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Choosing the a bcd
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09.

Difficulty Hard

## Introduction 00:00

Until now, we only used the BoxGeometry class to create our cube. In this lesson, we will discover various other geometries, but first, we need to understand what a geometry really is.

## What is a geometry? 00:25

In Three.js, geometries are composed of vertices (point coordinates in 3D spaces) and faces (triangles that join those vertices to create a surface).

We use geometries to create meshes, but you can also use geometries to form particles. Each vertex (singular of vertices) will correspond to a particle, but this is for a future lesson.

We can store more data than the position in the vertices. A good example would be to talk about the UV coordinates or the normals. As you'll see, we will learn more about those later.

## The different built-in geometries 03:22

Three.js has many built-in geometries. While you don't need to know precisely how to instantiate each one, it is good to know that they exist.

All the built-in geometries we are going to see inherit from the BufferGeometry class. This class has many built in methods like `translate(...)`, `rotateX(...)`, `normalize()`, etc. but we are not going to use them in this lesson.

Most of the geometries documentation pages have examples.

• BoxGeometry To create a box.
• PlaneGeometry To create a rectangle plane.
• CircleGeometry To create a disc or a portion of a disc (like a pie chart).
• ConeGeometry To create a cone or a portion of a cone. You can open or close the base of the cone.
• CylinderGeometry To create a cylinder. You can open or close the ends of the cylinder and you can change the radius of each end.
• RingGeometry To create a flat ring or portion of a flat circle.
• TorusGeometry To create a ring that has a thickness (like a donut) or portion of a ring.
• TorusKnotGeometry To create some sort of knot geometry.
• DodecahedronGeometry To create a 12 faces sphere. You can add details for a rounder sphere.
• OctahedronGeometry To create a 8 faces sphere. You can add details for a rounder sphere.
• TetrahedronGeometry To create a 4 faces sphere (it won't be much of a sphere if you don't increase details). You can add details for a rounder sphere.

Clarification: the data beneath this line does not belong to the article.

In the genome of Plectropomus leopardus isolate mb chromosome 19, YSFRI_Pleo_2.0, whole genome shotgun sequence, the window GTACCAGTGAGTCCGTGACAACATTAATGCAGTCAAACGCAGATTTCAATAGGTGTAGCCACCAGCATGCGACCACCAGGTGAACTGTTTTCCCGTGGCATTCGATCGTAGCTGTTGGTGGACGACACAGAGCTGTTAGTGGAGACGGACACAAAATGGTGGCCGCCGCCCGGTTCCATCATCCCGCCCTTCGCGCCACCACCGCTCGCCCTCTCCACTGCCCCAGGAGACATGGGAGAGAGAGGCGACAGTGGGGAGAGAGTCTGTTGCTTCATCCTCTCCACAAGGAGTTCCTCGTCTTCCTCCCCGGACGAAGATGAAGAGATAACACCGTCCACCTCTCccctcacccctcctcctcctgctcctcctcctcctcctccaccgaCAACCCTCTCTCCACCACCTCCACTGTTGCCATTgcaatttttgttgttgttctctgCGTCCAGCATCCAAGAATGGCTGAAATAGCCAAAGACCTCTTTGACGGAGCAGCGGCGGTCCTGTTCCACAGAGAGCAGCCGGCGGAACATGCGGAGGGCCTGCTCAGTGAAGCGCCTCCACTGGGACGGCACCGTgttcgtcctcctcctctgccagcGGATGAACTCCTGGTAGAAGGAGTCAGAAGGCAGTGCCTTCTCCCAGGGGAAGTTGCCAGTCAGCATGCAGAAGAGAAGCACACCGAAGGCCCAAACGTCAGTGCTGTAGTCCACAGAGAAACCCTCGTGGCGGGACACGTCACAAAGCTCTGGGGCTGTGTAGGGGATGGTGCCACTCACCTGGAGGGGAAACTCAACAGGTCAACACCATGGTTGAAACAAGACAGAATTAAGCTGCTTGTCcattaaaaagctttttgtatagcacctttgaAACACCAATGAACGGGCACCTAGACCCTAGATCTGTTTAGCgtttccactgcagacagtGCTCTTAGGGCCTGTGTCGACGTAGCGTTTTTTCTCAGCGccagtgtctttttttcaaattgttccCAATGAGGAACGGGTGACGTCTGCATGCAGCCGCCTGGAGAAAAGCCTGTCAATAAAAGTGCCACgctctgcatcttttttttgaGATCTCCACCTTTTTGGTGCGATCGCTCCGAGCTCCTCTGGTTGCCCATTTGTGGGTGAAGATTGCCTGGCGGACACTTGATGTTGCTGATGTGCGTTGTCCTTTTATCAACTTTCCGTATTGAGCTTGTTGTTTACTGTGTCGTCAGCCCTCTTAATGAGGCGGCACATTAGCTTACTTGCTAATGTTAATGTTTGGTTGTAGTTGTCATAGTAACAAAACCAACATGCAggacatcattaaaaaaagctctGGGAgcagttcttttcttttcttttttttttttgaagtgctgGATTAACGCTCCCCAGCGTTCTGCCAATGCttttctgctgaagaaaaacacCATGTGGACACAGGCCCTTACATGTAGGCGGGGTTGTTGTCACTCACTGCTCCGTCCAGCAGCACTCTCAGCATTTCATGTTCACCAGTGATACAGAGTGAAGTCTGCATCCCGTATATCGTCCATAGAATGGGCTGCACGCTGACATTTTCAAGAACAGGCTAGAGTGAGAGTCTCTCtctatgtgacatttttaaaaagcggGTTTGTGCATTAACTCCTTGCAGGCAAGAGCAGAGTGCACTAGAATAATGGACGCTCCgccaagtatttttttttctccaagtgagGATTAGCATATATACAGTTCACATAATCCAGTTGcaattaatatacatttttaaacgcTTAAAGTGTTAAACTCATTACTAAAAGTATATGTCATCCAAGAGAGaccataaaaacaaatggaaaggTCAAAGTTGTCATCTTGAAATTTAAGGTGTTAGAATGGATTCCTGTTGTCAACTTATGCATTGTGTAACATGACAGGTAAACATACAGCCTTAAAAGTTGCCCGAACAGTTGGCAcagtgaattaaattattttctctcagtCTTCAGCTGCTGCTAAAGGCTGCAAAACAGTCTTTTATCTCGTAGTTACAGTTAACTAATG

• IcosahedronGeometry To create a sphere composed of triangles that have roughly the same size.
• SphereGeometry To create the most popular type of sphere where faces looks like quads (quads are just a combination of two triangles).
• ShapeGeometry To create a shape based on a path.
• TubeGeometry To create a tube following a path.
• ExtrudeGeometry To create an extrusion based on a path. You can add and control the bevel.
• LatheGeometry To create a vase or portion of a vase (more like a revolution).
• TextGeometry To create a 3D text. You'll have to provide the font in typeface json format.

If you need a particular geometry that is not supported by Three.js, you can create your own geometry in JavaScript, or you can make it in a 3D software, export it and import it into your project. We will learn more about that later.

## Box example 10:47

We already made a cube but we didn't talk much about the parameters. Most geometries have parameters, and you should always take a look at the documentation before using it.

The BoxGeometry has 6 parameters:

• `width`: The size on the `x` axis
• `height`: The size on the `y` axis
• `depth`: The size on the `z` axis
• `widthSegments`: How many subdivisions in the `x` axis
• `heightSegments`: How many subdivisions in the `y` axis
• `depthSegments`: How many subdivisions in the `z` axis

Subdivisions correspond to how much triangles should compose the face. By default it's `1`, meaning that there will only be 2 triangles per face. If you set the subdivision to `2`, you'll end up with 8 triangles per face:

``const geometry = new THREE.BoxGeometry(1, 1, 1, 2, 2, 2)``

The problem is that we cannot see these triangles.

A good solution is to add `wireframe: true` to our material. The wireframe will show the lines that delimit each triangle:

``const material = new THREE.MeshBasicMaterial({ color: 0xff0000, wireframe: true })`` As you can see, there are 8 triangles by face.

While this is not relevant for a flat face cube, it gets more interesting when using a SphereGeometry:

``const geometry = new THREE.SphereGeometry(1, 32, 32)`` The more subdivisions we add, the less we can distinguish the faces. But keep in mind that too many vertices and faces will affect performances.

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Next lesson

## How to use it 🤔

• Run `npm install` to install dependencies
• Run `npm run dev` to launch the local server